OPINION: From Manchester to Minya, terrorism wins and we lose



Sat, 27 May 2017 - 01:40 GMT


Sat, 27 May 2017 - 01:40 GMT

Moataz Abdelfatah

Moataz Abdelfatah

Dozens have been killed in Upper Egypt’s Minya, as well as, Manchester in the UK in an active week for terrorist groups.

Let us examine the following map that demonstrates the major terrorist attacks during the month of May:

May 26 - Minya shooting (Egypt)
May 26 - Kandahar attack 2 (Afghanistan)
May 25 - Assassination attempt of the former Greek Prime Minister (Greece)
May 23 – Homs attack (Syria)
May 23 - Kandahar attack 1 (Afghanistan)
May 23 - Manchester Arena bombing (Britain)
May 21 – Mosul attacks (Iraq)
May 21 – Zabul attack (Afghanistan)
May 21 - Deir Ezzor attack (Syria)
May 20 – Baghdad and Basra blasts (Iraq)
May 20 – Libya airbase attack (Libya)
May 15 - Red Cross employees abducted (Mali)
May 11 – Tribesmen killed in Sinai (Egypt)
May 9 – Hawija executions (Iraq)
May 5 - Boko Haram attack (Chad)

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Additionally, a Tunisian court on May 4 sentenced two people to death and 16 others to jail terms for acts of terrorism in 2014. The British Foreign and Commonwealth Office advised on May 16 against all travel to four areas in Tunisia due to probable incidents of terrorism.

Yemen, Syria and Iraq have been in civil wars that go beyond terrorism in the quality and quantity of violence and use of force. What can we make out of this map and all what we have learned about terrorism and terrorists?

First, terrorist acts are significantly increasing in the number of incidents and spreading further throughout the globe.
Second, terrorists are getting more vicious, better prepared and less deterred.
Third, most acts of terrorism are perpetrated by extremist Islamists.
Fourth, most Muslims are not terrorists, but most terrorists are extremist Islamists.
Fifth, most of the countries where terrorist attacks occur are countries with Muslim majorities.
Sixth, the majority of the victims of extreme Islamists’ terrorist attacks are Muslims.
Seventh, a new term should be coined, and widely used to be more vivid in describing the association between Islam versus terrorism. Extreme Islamist Terrorists (EITs) would spare us confusing Islam as a religion, and peaceful Muslims as the majority of the followers of Islam with EITs.
Eighth, there is no way to be a terrorist without being an extremist beforehand. Killing innocent people by any means requires a process of demonization of others first.
Ninth, Western countries that pay lip service to democracy and liberalism usually assume that allowing extremists to flourish and expand is part of their duty to preserve freedom of expression and freedom of association. Their main assumption is that terrorism is not necessarily associated with extremism. Yet, there is no terrorist who has not first caught the virus of extremism.
Tenth, some students of democratic theory (e.g., Robert Dahl) maintain that one way to fight terrorism: to have a political system of Inclusive Democracy. Ostensibly, this is not necessarily supported by empirical evidence. The Tunisian experience is a case at hand. The Muslim Brotherhood competes in elections and exists openly in society;yet, Tunisia suffers from EITs, as all the other Arab societies, even if they are less democratic and less inclusive of Islamic movements.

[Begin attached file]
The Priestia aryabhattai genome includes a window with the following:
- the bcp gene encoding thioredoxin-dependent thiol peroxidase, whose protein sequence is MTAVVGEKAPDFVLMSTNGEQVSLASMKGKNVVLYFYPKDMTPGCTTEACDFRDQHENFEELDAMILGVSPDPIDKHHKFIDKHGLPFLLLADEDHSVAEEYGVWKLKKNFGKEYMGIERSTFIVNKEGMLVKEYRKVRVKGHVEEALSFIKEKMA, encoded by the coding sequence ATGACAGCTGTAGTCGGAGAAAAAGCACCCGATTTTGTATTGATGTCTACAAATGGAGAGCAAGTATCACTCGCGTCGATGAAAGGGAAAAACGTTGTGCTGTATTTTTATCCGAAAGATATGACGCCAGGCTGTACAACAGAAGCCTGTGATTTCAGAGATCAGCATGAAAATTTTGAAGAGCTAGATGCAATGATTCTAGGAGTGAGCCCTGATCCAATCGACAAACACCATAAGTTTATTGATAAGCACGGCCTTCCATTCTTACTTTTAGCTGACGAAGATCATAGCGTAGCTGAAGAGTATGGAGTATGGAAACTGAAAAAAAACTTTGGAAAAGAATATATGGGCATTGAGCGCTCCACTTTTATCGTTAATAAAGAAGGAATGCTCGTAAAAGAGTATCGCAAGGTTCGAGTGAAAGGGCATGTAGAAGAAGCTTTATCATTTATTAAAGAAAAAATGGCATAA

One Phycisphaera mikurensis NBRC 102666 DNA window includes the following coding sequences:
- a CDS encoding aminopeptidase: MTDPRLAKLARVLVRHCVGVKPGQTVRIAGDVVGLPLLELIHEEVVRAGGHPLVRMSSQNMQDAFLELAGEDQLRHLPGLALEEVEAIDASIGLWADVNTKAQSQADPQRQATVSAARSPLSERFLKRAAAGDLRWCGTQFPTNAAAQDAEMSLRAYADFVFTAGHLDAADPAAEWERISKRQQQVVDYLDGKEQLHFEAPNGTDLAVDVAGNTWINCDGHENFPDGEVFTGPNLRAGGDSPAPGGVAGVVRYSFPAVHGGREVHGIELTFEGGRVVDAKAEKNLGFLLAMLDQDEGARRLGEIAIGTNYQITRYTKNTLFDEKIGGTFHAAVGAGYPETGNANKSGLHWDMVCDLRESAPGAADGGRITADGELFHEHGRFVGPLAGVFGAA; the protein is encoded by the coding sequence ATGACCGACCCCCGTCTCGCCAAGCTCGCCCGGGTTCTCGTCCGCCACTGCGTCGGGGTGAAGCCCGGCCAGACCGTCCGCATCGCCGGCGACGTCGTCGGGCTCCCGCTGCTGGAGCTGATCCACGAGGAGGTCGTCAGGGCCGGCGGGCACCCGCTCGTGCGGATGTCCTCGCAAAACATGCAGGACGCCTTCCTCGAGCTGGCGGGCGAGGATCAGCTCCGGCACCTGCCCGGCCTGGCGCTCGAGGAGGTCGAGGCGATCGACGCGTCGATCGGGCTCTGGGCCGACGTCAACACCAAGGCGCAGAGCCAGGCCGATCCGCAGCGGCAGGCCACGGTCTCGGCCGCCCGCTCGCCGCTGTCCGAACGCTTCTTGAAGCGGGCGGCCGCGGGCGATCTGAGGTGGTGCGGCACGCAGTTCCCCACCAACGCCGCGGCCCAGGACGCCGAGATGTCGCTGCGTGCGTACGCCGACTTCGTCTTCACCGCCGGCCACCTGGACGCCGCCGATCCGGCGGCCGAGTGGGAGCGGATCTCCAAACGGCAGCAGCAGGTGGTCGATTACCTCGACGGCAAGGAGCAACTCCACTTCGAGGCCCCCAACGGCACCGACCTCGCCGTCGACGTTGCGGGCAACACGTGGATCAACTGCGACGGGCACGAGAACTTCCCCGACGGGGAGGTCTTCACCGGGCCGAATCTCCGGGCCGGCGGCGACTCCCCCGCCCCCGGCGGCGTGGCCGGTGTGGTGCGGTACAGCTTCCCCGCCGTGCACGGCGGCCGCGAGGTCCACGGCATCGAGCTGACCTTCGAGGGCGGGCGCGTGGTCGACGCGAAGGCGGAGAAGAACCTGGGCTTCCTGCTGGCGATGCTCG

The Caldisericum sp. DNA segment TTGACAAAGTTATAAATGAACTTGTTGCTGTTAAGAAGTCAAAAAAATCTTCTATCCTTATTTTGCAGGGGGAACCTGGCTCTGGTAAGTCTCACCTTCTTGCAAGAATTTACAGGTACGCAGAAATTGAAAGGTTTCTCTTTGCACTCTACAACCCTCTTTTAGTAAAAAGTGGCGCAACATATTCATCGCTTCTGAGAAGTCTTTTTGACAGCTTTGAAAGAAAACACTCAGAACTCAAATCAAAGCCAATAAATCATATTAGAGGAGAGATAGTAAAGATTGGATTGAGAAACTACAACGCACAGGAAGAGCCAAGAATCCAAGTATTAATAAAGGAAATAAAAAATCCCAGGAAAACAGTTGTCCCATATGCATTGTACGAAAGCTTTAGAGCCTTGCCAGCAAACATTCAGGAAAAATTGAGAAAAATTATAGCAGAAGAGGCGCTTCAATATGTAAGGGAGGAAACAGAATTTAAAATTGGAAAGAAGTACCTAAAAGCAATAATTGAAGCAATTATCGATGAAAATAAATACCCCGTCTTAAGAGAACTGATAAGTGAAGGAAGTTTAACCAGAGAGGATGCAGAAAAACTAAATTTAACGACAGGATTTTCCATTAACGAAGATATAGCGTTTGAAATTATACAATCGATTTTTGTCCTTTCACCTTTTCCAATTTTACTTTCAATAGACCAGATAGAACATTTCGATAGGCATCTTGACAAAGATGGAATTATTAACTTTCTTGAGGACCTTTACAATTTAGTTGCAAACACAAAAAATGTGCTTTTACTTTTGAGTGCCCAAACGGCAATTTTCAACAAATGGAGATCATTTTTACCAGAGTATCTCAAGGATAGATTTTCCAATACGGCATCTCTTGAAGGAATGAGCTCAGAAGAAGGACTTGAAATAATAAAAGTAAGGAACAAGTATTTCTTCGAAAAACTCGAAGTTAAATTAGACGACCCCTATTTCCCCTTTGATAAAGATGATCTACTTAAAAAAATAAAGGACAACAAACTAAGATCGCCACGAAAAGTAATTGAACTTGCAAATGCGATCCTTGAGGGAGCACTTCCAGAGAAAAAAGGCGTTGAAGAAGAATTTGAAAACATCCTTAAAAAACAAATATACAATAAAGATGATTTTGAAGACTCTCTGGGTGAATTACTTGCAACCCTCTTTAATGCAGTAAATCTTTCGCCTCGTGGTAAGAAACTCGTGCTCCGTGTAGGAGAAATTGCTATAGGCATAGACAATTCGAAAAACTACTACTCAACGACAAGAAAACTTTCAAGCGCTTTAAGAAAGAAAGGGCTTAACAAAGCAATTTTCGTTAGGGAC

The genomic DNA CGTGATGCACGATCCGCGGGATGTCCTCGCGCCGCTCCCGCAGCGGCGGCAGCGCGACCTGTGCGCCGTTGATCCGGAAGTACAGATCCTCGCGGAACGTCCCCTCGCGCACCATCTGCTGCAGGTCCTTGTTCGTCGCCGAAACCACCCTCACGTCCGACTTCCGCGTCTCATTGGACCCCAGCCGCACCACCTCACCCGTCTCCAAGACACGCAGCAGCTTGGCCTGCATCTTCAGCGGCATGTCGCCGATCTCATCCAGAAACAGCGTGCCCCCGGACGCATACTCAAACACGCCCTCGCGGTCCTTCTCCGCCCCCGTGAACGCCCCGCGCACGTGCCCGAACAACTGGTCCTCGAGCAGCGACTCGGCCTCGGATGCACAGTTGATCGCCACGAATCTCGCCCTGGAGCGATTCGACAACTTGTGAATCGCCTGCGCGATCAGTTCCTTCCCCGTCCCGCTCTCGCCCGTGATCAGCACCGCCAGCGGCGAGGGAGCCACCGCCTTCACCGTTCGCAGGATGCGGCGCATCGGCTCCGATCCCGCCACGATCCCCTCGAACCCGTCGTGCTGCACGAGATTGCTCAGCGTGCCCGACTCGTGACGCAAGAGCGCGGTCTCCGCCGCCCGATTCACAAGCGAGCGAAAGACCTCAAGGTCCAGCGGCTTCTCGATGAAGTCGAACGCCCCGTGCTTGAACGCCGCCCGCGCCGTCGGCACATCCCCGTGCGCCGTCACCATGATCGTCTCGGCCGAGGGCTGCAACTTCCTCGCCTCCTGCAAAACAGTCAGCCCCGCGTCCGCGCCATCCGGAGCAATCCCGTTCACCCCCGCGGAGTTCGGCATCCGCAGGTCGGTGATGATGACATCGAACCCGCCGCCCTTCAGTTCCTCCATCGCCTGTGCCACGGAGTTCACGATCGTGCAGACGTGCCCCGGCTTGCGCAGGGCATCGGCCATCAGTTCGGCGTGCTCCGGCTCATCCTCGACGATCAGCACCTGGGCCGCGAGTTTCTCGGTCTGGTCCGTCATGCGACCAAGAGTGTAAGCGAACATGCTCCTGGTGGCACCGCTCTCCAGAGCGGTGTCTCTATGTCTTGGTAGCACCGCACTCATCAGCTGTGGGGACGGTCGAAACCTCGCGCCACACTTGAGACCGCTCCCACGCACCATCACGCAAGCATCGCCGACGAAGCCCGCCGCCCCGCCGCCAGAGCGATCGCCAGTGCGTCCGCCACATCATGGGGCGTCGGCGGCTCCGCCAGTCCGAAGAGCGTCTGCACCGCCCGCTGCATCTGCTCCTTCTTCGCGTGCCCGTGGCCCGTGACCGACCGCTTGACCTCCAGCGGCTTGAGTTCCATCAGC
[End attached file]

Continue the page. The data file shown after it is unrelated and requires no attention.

Bearing in mind the abovementioned considerations, what should be done?
My point of concern is what the Egyptian government should do. Egypt has embarked on a war against terrorism since President Anwar Sadat was assassinated in 1981. As a country that gave birth to the Muslim Brotherhood and most EITs, the campaign against terrorism has become a steady policy of the successive Egyptian administrations. With a mixed bag of successes and failures, Egypt is currently expanding its vision to adopt a fresh vision with three components:

First, cracking down on extremism is an integral part of fighting it. In other words, it is pointless to wage a war against terrorists without waging a war against terrorism and its causes. The Egyptian president has repeatedly called upon Islamic scholars to look critically at the religious discourse and how it might be misused to justify violence.

Second, somebody’s terrorists are somebody’s agents. Terrorism is not just a reflection of a dialectical intellectual process. It is funded, harbored, supported and defended by certain countries. Egypt’s media circles usually refer to Qatar and Turkey as the key caretakers of terrorism in the whole region through their affiliation and support for Islamist movements.

Third, Egypt will use all the necessary means to deter terrorist acts meant to disrupt social peace and the political process, protect civilians under imminent threat of a physical attack, and maintain law and order. Using force against terrorists in Libya on May 26 is perceived by Egypt as an act of legitimate self-defense, according to Article 51 of the United Nations’ charter that states, “Nothing in the present Charter shall impair the inherent right of individual or collective self-defense if an armed attack occurs against a Member of the United Nations.”

Simply put, if terrorism is a collective threat, it has to be fought collectively. Egypt is shouldering its responsibility and working on its duties. Who cares to join?



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